Objectives: Several studies, mostly from developed countries, have identified barriers and facilitators with regard to the uptake of health technology assessment (HTA). This study elicited, using best-worst scaling (BWS), what HTA experts in Colombia consider to be the most important barriers and facilitators in the use of HTA, and makes a comparison to results from the Netherlands. Methods: Two object case surveys (one for barriers, one for facilitators) were conducted among 18 experts (policymakers, health professionals, PhD students, senior HTA-researchers) from Colombia. Seven respondents were employees of the national HTA agency Instituto de Evaluacion Tecnologica de Salud (IETS). In total, 22 barriers and 19 facilitators were included. In each choice task, participants were asked to choose the most and least important barrier/facilitator from a set of five. Hierarchical Bayes modeling was used to compute the mean relative importance scores (RIS) for each factor, and a subgroup analysis was conducted to assess differences between IETS and non-IETS respondents. The final ranking was further compared to the results from a similar study conducted in the Netherlands. Results: The three most important barriers (RIS >6.00) were Inadequate presentation format", "Absence of policy networks", and "Insufficient legal support". The six most important facilitators (RIS >6.00) were "Appropriate timing", "Clear presentation format", "Improving longstanding relation", "Appropriate incentives", "Sufficient qualified human resources", and "Availability to relevant HTA research". The perceived relevance of the barriers and facilitators differed slightly between IETS and non-IETS employees, while the differences between the rankings in Colombia and the Netherlands were substantial. Conclusion: The study suggests that barriers and facilitators related to technical aspects of processing HTA reports and to the contact and interaction between researchers and policymakers had the greatest importance in Colombia.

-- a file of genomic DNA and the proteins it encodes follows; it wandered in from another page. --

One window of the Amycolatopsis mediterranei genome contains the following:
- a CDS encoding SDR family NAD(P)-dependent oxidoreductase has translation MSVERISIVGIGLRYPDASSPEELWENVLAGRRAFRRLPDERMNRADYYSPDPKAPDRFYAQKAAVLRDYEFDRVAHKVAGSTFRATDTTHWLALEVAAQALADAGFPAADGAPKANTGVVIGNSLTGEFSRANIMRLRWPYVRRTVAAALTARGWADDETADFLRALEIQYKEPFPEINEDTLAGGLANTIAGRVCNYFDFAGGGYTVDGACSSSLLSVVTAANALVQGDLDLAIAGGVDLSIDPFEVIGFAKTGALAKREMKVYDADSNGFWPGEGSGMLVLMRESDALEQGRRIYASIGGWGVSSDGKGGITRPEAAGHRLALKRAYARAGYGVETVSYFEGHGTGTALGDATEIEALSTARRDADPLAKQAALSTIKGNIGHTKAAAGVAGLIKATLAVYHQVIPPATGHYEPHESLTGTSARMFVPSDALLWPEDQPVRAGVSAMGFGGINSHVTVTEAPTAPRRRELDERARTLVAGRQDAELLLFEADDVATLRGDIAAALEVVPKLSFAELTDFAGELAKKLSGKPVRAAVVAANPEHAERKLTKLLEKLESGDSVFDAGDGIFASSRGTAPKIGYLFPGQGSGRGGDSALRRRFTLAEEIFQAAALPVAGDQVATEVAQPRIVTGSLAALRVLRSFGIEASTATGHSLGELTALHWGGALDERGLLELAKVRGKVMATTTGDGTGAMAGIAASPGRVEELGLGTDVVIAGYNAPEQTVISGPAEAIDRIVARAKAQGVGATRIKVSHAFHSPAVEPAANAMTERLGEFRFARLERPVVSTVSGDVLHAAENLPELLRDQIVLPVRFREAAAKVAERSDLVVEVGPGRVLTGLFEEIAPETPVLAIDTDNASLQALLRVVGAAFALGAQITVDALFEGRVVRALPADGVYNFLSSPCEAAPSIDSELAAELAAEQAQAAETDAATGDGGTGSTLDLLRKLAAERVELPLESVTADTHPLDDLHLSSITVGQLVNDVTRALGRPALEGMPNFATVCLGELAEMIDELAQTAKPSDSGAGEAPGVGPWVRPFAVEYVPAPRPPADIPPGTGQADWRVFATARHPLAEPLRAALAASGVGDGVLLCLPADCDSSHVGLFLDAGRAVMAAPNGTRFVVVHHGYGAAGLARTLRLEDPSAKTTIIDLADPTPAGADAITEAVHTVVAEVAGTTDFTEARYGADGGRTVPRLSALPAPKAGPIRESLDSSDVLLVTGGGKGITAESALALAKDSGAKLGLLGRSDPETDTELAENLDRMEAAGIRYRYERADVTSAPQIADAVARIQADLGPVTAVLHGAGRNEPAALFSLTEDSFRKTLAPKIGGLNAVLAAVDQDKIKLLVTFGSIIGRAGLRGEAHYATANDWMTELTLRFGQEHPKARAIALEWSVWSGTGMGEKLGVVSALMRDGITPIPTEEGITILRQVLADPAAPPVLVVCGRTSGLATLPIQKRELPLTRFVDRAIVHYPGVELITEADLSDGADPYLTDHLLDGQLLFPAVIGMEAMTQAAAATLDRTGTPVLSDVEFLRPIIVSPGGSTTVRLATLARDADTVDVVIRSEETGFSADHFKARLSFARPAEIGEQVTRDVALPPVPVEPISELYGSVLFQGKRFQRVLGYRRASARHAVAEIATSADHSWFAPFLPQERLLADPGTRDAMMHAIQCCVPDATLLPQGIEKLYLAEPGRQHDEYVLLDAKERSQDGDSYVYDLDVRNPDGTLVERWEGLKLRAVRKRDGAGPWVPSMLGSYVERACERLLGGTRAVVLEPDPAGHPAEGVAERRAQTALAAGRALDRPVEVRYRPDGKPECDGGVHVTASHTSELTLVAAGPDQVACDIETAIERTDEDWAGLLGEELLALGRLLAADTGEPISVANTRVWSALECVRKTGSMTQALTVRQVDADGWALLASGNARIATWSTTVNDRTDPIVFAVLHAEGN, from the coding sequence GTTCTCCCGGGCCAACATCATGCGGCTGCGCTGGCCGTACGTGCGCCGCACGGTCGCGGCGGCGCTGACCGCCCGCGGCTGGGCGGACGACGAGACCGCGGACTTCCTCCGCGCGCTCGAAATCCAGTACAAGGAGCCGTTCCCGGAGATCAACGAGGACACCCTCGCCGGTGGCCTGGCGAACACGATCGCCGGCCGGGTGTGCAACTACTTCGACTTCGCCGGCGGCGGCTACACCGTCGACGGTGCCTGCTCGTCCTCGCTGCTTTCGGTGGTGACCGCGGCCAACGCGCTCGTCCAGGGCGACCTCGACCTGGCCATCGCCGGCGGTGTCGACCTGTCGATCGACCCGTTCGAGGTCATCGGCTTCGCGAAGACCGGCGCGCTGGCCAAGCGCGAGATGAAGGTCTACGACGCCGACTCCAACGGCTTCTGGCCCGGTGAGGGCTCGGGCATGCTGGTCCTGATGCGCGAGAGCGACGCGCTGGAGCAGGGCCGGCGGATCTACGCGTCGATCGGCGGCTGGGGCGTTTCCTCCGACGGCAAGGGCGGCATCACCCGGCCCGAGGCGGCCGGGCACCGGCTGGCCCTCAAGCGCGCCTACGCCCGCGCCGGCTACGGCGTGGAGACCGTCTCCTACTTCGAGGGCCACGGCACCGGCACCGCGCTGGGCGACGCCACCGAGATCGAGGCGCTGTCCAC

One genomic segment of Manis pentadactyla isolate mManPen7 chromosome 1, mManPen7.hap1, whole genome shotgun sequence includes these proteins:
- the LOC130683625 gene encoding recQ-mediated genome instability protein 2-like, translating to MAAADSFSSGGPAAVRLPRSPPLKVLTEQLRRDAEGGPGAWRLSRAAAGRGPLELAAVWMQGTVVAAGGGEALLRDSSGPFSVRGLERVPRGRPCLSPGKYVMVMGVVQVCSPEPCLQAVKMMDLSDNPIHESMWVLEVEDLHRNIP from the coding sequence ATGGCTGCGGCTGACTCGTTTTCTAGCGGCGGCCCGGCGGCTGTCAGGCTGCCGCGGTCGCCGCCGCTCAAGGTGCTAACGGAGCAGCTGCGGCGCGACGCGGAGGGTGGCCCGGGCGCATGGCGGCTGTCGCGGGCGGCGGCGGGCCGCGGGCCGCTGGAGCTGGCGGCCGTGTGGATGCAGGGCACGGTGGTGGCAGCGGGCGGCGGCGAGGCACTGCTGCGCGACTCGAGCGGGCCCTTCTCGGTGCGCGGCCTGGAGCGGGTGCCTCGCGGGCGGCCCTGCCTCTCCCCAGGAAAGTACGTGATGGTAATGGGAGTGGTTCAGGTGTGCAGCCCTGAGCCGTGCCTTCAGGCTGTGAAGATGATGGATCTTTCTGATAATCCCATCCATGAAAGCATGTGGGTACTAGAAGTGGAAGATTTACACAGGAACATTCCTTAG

- Health technology assessment
- best-worst scaling